Click on the footnote number and you will jump down to that note. Once there and enlightened, then click on that number and you will return to where you were in the text.


From An Introduction to the History of History, by James T. Shotwell; Columbia University Press; New York; 1922; pp. 108-113.




THERE still remains the question of how this mass of Hebrew writings took the form and shape in which it is known to us, as the Old Testament. The process was a long and slow one, and part of it has already been traced above. We recall how the legends of the earliest days were first thrown into connected written narrative in the eighth or ninth century B.C., in the schools of the prophets, as J and E, how then in the close of the seventh century they were combined (JE); how, about the same time, a code was prepared in Jerusalem in the name of Moses (D), then promulgated in the eighteenth year of the reign of Josiah (621 B.C.) and shortly afterward combined with the history (JED);.1 how during the exile a new ritual-law, traced to the influence of Ezekiel, was responsible for a new and thoroughgoing recasting of the narrative from a priestly standpoint (P) and then how, after various changes, the whole composite mass became our Hexateuch. One might expect from this, that the books of the Jews would go on developing, modified to the changing needs of successive ages, and so, to a certain extent, they did. But there was one influence making strongly against change. The texts themselves became sacred. The use of the Law, as the five “books of Moses” were termed, by the priests in the actual administration of justice may have had something to do in this process of crystallization, but a deeper reason lies in the very mystery of “the written word,” which attains an undue authority over all primitive minds and holds its tyranny even in the modern world of encyclopædias and newspapers. What is written attains a life of its own, and only here and there can one find the unfeeling skeptic indifferent to its fate. But when the word that is written is regarded as the utterance of God, — as in practically all early 109 codes of law, — the skeptic has little chance to commit his sacrilege.2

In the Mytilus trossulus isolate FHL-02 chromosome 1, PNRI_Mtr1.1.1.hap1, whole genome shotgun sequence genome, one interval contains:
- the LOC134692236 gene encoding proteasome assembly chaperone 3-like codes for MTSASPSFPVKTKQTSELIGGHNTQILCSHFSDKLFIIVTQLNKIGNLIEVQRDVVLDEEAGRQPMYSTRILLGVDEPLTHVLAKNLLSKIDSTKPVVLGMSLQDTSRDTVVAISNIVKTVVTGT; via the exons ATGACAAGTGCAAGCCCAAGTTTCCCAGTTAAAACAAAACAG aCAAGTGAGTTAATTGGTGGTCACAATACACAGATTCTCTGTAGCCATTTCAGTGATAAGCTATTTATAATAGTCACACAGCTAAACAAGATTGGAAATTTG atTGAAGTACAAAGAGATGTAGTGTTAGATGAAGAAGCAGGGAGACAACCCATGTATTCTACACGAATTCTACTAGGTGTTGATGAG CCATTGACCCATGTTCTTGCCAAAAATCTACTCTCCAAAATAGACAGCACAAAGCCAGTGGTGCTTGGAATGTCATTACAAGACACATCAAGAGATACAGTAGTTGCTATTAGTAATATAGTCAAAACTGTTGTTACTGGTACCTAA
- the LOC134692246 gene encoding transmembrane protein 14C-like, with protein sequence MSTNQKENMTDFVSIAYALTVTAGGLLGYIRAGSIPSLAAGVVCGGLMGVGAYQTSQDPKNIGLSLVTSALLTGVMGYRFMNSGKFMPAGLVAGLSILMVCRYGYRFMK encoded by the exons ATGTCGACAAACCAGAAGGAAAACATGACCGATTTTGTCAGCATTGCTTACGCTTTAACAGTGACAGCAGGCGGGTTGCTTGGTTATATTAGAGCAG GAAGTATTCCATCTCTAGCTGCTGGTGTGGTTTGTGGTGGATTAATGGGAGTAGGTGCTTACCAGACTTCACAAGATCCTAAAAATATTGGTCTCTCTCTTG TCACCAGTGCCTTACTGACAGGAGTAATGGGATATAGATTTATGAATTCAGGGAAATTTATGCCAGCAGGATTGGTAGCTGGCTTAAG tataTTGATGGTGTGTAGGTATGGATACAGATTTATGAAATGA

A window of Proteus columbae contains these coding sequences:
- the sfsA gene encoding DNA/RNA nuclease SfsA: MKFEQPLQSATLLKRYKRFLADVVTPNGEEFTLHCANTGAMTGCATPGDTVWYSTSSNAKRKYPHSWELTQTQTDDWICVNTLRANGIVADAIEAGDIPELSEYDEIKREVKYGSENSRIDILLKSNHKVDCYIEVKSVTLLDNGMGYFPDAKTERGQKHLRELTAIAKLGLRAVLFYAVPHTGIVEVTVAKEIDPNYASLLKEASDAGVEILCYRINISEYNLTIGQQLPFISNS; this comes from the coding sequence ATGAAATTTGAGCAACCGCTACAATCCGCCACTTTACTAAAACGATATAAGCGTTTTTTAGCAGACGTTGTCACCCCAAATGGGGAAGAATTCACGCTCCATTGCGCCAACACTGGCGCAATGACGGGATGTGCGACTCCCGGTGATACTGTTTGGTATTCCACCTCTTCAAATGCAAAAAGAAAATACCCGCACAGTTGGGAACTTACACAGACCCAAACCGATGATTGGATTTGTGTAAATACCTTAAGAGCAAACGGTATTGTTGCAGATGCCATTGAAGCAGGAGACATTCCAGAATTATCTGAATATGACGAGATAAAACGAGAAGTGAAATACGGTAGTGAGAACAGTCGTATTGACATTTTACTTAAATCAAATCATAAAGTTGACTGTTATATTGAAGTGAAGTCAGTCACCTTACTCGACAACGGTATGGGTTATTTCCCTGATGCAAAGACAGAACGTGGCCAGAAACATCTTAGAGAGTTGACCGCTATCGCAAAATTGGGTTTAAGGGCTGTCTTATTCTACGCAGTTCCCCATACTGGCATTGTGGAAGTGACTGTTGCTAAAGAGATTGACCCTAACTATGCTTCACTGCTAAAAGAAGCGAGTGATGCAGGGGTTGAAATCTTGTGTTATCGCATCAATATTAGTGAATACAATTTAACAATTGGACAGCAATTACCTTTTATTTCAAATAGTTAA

In Israel this respect for the scriptures attained the dignity of a separate superstition, one which was destined to cast its influence over the whole subsequent history of Jewish and of Christian thought. The early scribes had felt free to arrange and annotate the law as part of their work. Indeed, as we have seen, the law itself was a product of repeated revision and rectification. But from about the middle of the fifth century it became fixed and rigid,3 the object of religious reverence which protected itself by an enlarged use of old taboos. The books of “the Prophets,” — including, it will be recalled, the earlier histories, — were stereotyped into their canon by about two centuries later, about 250 B.C. The two lessons read in the synagogue were drawn, one from the law, the other from the prophets, so that the latter shared inevitably the fate of the former. The “scriptures,” or “hagiographa,” were not so easily moulded into place. The rabbis disputed long over what ones to accept, and were unable to come to final conclusions until after the Christians had begun to plunder the sacred arsenal for their revolt.